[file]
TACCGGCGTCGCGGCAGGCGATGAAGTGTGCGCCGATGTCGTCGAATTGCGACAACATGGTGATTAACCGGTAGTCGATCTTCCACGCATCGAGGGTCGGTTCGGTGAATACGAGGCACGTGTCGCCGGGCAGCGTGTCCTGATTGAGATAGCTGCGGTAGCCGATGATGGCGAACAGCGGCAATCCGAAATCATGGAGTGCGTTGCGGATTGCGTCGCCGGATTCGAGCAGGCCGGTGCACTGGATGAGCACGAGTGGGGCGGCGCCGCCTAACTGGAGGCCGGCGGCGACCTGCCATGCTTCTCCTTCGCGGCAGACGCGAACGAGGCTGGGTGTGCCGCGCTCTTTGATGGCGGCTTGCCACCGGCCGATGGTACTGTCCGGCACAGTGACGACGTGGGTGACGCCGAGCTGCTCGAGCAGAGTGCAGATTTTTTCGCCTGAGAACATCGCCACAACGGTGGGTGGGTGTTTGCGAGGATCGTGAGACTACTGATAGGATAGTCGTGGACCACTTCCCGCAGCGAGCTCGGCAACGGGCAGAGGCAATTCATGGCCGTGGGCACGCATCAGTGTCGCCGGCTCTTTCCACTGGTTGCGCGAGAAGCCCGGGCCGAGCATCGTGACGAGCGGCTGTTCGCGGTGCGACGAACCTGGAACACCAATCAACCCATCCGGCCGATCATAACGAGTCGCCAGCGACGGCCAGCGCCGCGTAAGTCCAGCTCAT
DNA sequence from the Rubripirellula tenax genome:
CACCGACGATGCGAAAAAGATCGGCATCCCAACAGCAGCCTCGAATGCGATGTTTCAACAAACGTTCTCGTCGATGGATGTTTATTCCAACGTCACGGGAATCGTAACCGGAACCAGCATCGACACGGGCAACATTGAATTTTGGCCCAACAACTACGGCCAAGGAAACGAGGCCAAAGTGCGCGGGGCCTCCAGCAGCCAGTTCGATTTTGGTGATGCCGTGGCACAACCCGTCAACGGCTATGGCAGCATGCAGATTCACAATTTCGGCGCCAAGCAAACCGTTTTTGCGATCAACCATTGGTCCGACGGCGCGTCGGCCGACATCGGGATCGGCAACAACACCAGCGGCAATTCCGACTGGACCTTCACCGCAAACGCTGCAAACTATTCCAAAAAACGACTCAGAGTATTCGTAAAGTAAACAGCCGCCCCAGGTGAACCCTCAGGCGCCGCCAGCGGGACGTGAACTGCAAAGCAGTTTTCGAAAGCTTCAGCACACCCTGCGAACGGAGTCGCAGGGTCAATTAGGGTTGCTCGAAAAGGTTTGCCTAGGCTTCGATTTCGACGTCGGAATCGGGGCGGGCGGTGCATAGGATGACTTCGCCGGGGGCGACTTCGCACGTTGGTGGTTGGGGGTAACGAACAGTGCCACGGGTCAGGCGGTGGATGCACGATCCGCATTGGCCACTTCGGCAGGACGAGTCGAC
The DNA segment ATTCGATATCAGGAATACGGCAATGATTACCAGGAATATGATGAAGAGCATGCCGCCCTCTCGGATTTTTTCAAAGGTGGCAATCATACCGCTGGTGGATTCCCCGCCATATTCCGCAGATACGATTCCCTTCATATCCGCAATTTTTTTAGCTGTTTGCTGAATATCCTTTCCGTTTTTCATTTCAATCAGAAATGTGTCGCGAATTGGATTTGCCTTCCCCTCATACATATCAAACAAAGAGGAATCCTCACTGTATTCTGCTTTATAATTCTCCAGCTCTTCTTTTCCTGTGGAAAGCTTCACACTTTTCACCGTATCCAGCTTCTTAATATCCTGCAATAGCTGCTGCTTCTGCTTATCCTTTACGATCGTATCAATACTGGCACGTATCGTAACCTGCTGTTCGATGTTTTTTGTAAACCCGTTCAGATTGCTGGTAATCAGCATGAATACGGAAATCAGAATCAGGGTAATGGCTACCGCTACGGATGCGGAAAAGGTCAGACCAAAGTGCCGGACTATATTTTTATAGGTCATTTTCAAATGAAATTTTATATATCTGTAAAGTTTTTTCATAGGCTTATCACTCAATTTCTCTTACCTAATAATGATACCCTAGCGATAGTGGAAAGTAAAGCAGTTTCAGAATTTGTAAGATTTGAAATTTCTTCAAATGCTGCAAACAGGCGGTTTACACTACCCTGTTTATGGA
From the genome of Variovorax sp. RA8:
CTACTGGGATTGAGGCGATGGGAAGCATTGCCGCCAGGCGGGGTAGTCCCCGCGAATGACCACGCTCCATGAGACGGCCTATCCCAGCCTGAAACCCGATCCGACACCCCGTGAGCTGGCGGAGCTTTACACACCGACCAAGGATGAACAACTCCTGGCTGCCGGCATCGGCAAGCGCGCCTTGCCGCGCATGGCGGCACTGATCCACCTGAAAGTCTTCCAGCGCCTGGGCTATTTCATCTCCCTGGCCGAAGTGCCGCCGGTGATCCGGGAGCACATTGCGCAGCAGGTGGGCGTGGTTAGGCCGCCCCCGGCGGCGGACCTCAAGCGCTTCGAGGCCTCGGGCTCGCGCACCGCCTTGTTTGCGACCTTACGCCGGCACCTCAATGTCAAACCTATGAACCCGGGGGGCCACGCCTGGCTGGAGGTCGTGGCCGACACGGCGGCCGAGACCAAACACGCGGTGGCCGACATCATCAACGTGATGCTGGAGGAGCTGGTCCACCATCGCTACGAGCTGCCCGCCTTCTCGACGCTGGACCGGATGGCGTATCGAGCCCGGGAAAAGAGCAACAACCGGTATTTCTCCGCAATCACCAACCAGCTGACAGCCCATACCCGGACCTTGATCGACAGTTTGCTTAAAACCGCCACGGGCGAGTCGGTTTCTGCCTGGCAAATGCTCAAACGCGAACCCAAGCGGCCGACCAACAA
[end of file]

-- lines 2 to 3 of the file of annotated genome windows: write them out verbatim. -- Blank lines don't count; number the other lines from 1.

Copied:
DNA sequence from the Rubripirellula tenax genome:
CACCGACGATGCGAAAAAGATCGGCATCCCAACAGCAGCCTCGAATGCGATGTTTCAACAAACGTTCTCGTCGATGGATGTTTATTCCAACGTCACGGGAATCGTAACCGGAACCAGCATCGACACGGGCAACATTGAATTTTGGCCCAACAACTACGGCCAAGGAAACGAGGCCAAAGTGCGCGGGGCCTCCAGCAGCCAGTTCGATTTTGGTGATGCCGTGGCACAACCCGTCAACGGCTATGGCAGCATGCAGATTCACAATTTCGGCGCCAAGCAAACCGTTTTTGCGATCAACCATTGGTCCGACGGCGCGTCGGCCGACATCGGGATCGGCAACAACACCAGCGGCAATTCCGACTGGACCTTCACCGCAAACGCTGCAAACTATTCCAAAAAACGACTCAGAGTATTCGTAAAGTAAACAGCCGCCCCAGGTGAACCCTCAGGCGCCGCCAGCGGGACGTGAACTGCAAAGCAGTTTTCGAAAGCTTCAGCACACCCTGCGAACGGAGTCGCAGGGTCAATTAGGGTTGCTCGAAAAGGTTTGCCTAGGCTTCGATTTCGACGTCGGAATCGGGGCGGGCGGTGCATAGGATGACTTCGCCGGGGGCGACTTCGCACGTTGGTGGTTGGGGGTAACGAACAGTGCCACGGGTCAGGCGGTGGATGCACGATCCGCATTGGCCACTTCGGCAGGACGAGTCGAC